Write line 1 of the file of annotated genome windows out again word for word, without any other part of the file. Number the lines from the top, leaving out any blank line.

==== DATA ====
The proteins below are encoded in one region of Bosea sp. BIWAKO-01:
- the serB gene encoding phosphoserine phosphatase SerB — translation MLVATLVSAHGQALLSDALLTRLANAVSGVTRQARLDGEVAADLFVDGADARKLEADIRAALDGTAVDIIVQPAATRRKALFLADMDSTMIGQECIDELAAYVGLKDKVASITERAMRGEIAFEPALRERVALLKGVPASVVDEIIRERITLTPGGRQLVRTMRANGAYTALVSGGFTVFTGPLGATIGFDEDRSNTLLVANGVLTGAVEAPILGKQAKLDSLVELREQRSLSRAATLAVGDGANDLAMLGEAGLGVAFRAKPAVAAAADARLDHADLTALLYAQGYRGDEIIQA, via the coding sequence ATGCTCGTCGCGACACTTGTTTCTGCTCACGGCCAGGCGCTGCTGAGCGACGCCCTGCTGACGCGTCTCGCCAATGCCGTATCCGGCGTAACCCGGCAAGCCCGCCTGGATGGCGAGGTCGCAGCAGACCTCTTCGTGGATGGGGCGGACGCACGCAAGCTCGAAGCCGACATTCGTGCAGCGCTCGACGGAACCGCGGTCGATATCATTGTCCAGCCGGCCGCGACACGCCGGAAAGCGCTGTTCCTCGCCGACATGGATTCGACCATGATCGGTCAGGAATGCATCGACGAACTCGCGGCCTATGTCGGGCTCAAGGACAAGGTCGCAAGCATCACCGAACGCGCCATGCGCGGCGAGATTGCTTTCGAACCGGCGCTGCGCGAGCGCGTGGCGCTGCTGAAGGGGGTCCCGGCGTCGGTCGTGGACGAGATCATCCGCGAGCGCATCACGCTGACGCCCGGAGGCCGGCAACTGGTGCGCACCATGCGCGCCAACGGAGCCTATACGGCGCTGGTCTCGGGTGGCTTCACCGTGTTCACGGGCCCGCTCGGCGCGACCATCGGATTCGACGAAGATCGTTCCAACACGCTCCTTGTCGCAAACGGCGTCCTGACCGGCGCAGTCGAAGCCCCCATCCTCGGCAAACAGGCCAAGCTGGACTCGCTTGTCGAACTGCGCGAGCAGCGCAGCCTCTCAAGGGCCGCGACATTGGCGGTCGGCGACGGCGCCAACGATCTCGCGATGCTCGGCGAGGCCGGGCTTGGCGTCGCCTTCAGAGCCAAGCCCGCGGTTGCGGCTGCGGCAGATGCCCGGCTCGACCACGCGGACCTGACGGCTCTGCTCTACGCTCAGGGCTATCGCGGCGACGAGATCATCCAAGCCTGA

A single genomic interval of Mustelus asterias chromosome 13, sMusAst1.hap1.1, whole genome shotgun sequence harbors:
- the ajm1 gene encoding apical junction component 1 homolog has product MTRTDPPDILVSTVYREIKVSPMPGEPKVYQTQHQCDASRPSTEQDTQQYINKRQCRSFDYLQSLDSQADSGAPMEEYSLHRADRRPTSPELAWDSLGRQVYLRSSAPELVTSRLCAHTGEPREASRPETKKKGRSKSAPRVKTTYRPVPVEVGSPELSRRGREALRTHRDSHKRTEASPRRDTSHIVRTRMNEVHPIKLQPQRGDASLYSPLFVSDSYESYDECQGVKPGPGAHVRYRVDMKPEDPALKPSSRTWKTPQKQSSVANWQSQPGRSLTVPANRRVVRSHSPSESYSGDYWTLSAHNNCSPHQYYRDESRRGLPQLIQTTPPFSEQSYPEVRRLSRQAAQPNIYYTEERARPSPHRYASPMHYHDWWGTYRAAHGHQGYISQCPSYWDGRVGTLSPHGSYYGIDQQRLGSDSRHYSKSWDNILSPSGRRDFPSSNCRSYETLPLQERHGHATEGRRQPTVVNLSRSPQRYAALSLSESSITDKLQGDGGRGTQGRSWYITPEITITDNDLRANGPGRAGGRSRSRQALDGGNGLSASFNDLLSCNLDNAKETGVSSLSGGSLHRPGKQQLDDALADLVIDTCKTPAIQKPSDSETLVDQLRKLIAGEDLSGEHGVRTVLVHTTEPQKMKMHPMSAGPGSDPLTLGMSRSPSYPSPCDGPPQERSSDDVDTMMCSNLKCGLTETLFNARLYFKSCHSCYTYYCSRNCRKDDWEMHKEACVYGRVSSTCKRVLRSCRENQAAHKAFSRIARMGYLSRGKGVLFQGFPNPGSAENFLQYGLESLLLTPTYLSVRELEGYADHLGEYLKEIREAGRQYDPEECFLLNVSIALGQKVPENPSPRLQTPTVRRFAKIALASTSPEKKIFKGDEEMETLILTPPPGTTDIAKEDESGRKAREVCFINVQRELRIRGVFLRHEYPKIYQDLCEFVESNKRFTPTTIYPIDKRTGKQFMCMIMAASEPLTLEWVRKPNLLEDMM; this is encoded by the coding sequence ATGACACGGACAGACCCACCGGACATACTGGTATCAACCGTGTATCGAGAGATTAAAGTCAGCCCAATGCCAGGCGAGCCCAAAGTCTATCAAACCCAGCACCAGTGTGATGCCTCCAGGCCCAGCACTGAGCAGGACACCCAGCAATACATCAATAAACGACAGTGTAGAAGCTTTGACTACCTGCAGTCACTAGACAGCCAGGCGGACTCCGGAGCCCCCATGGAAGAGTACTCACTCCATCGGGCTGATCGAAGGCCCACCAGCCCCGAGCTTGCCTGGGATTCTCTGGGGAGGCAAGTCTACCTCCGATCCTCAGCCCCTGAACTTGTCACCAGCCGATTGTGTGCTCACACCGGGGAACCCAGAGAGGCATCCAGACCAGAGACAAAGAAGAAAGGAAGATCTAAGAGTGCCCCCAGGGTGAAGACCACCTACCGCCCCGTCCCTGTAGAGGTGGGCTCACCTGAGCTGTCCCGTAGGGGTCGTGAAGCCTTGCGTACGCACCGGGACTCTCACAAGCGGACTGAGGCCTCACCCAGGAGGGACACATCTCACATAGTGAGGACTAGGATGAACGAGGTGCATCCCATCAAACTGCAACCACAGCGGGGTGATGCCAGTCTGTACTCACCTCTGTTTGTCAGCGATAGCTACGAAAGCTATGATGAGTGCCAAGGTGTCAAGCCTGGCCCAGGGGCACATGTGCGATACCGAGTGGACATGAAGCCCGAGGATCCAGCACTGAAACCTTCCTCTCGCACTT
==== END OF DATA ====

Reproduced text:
The proteins below are encoded in one region of Bosea sp. BIWAKO-01: